, 28 August, 2020 / 11:20 PM
In an array of challenges that Missionaries in South Sudan face, poor transport structures in the East-Central African country is one of the biggest headaches, hindering access to parishes and outstations tucked in the remotest parts of the nine-year-old country.
Transport by public means is both expensive and dangerous, according to members of the Society of Missionaries of Mary Immaculate (MMI) in South Sudan, who say that apart from fleecing commuters, the buses are usually overloaded with passengers and luggage, putting the lives of people at risk.
It is for this reason that MMI members have initiated in an unusual apostolate in the country, providing buses to transport people cheaply from urban centres to the interior villages, specifically within the territory covered by South Sudan’s Diocese of Wau.
Last month, Mother Virgin Transport Service was launched and inaugurated at Mary Immaculate Parish in the Diocese of Wau in an occasion attended and lauded by community leaders, politicians, men and women religious and all well-wishers of MMI.
In an interview with ACI Africa at the MMI’s Juba-based Head Office of the Central Africa Province, the Provincial, Fr. Joseph William Parthi, said that the project was inspired by the need to connect parishes, especially those in the interior villages, off Wau town.
“We have about four new buses, each with a capacity of 30 passenger seats. We have set our vehicles with the minimal fare; the charges are affordable so that people can travel from Wau to Gogrial, Awiel, Nyamlel and Akon,” Fr. Parthi told ACI Africa Wednesday, August 26.
Ministering to close to two million (1,725,500) people across eight parishes of Wau Diocese, MMI members experience difficulties accessing some of the outstations due to unavailability of reliable means of transport.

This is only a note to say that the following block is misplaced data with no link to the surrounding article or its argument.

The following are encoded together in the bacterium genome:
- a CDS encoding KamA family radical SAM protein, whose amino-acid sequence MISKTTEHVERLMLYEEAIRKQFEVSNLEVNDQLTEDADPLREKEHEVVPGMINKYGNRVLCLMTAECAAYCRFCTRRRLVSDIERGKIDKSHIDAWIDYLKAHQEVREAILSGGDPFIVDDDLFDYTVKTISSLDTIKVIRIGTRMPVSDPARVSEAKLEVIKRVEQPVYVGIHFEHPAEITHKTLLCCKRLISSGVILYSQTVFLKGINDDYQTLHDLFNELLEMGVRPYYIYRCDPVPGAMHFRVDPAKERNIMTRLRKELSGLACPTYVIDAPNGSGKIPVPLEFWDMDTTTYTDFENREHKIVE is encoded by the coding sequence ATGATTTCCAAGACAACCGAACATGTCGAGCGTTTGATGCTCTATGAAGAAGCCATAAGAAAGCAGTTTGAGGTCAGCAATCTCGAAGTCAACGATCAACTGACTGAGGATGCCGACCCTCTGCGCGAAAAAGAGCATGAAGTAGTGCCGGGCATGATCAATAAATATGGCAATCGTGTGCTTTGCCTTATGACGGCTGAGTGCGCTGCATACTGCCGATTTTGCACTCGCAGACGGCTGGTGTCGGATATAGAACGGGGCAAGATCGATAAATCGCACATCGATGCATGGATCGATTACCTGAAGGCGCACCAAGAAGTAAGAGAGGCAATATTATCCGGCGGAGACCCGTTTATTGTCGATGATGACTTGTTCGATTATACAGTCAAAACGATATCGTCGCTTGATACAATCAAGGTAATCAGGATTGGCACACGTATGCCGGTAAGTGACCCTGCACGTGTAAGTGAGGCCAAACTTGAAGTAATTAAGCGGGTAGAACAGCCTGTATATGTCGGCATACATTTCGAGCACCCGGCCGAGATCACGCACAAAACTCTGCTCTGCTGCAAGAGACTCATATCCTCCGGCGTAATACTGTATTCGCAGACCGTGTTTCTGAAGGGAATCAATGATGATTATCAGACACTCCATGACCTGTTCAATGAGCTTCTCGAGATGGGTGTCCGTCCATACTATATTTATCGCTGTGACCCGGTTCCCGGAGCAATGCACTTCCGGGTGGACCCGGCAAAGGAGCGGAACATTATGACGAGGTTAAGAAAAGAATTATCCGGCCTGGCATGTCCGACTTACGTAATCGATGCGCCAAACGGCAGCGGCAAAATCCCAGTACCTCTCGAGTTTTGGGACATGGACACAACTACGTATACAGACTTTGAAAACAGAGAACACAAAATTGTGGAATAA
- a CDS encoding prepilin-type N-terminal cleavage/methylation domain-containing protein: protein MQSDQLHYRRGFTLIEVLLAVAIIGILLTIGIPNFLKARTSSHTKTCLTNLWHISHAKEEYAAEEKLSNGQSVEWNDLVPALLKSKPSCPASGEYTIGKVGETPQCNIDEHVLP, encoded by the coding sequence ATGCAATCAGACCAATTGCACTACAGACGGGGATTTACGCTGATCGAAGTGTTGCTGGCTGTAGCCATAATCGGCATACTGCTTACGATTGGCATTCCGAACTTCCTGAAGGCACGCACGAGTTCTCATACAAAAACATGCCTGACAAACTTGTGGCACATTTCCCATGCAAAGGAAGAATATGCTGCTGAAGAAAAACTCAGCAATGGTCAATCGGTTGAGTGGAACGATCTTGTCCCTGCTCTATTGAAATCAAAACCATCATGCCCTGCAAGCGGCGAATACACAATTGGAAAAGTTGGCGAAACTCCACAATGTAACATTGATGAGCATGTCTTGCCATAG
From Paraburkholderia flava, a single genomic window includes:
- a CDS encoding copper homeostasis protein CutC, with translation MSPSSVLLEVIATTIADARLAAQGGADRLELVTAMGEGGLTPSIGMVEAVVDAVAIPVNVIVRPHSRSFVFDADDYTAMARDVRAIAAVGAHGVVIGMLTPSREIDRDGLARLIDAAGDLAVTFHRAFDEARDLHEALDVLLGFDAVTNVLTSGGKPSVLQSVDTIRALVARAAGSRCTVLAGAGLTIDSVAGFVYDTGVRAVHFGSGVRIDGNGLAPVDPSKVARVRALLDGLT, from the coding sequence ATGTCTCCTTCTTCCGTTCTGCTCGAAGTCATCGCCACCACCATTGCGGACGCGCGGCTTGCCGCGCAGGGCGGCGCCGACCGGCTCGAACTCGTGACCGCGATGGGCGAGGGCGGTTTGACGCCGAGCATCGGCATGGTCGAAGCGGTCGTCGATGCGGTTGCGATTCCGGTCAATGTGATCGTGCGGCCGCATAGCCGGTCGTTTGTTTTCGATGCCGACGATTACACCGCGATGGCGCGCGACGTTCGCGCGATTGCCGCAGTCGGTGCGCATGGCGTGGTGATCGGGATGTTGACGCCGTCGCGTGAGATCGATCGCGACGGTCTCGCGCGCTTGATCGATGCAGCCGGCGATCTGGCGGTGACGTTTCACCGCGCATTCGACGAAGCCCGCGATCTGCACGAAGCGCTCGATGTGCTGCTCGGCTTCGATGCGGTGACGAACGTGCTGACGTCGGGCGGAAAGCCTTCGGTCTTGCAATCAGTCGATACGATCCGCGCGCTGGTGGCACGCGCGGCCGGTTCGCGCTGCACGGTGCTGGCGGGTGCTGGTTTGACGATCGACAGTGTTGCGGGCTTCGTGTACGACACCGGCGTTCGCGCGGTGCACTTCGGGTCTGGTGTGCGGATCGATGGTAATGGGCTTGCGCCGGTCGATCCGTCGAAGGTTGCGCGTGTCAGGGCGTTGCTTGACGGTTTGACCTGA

Fr. Parthi who is in charge of Ethiopia, Central Africa and South Sudan told ACI Africa, “We thought about bringing this service among the people especially those who are living in the bushes to be able to bring to the city whatever they cultivate and sell for them to maintain their family livelihoods.”
According to the Indian-born Cleric, the people of Wau and surrounding locations travel by pickups and land cruisers and people are highly overcharged and vehicles overloaded.
A pickup or land cruiser designed to be occupied by six or seven passengers sometimes ferries 25 people who dish out a tidy sum for the poor transport services.
“Each person pays about 5,000 South Sudanese pounds ($20) on the available pickups and land cruisers but in our new transport service we charge only 2,500 South Sudanese pounds ($10) and it has made it easier for the people to travel,” Fr. Parthi said.
With the travels affected by COVID-19 restrictions on movements, the Cleric said, vehicles now move twice or thrice a week according to the number of people available to travel to the interior villages.
“COVID-19 restrictions have made it difficult to travel by bus and people aren’t traveling a lot not just because of the pandemic but because the roads are not in good conditions during this rainy season,” Fr. Parthi said.
The Mother Virgin Transport Service is not a profit-making venture, according to the MMI leader who explained that the minimal returns on the project, managed by 35 Priests and 9 Deacons in South Sudan is expected to be directed to other Church projects in the country.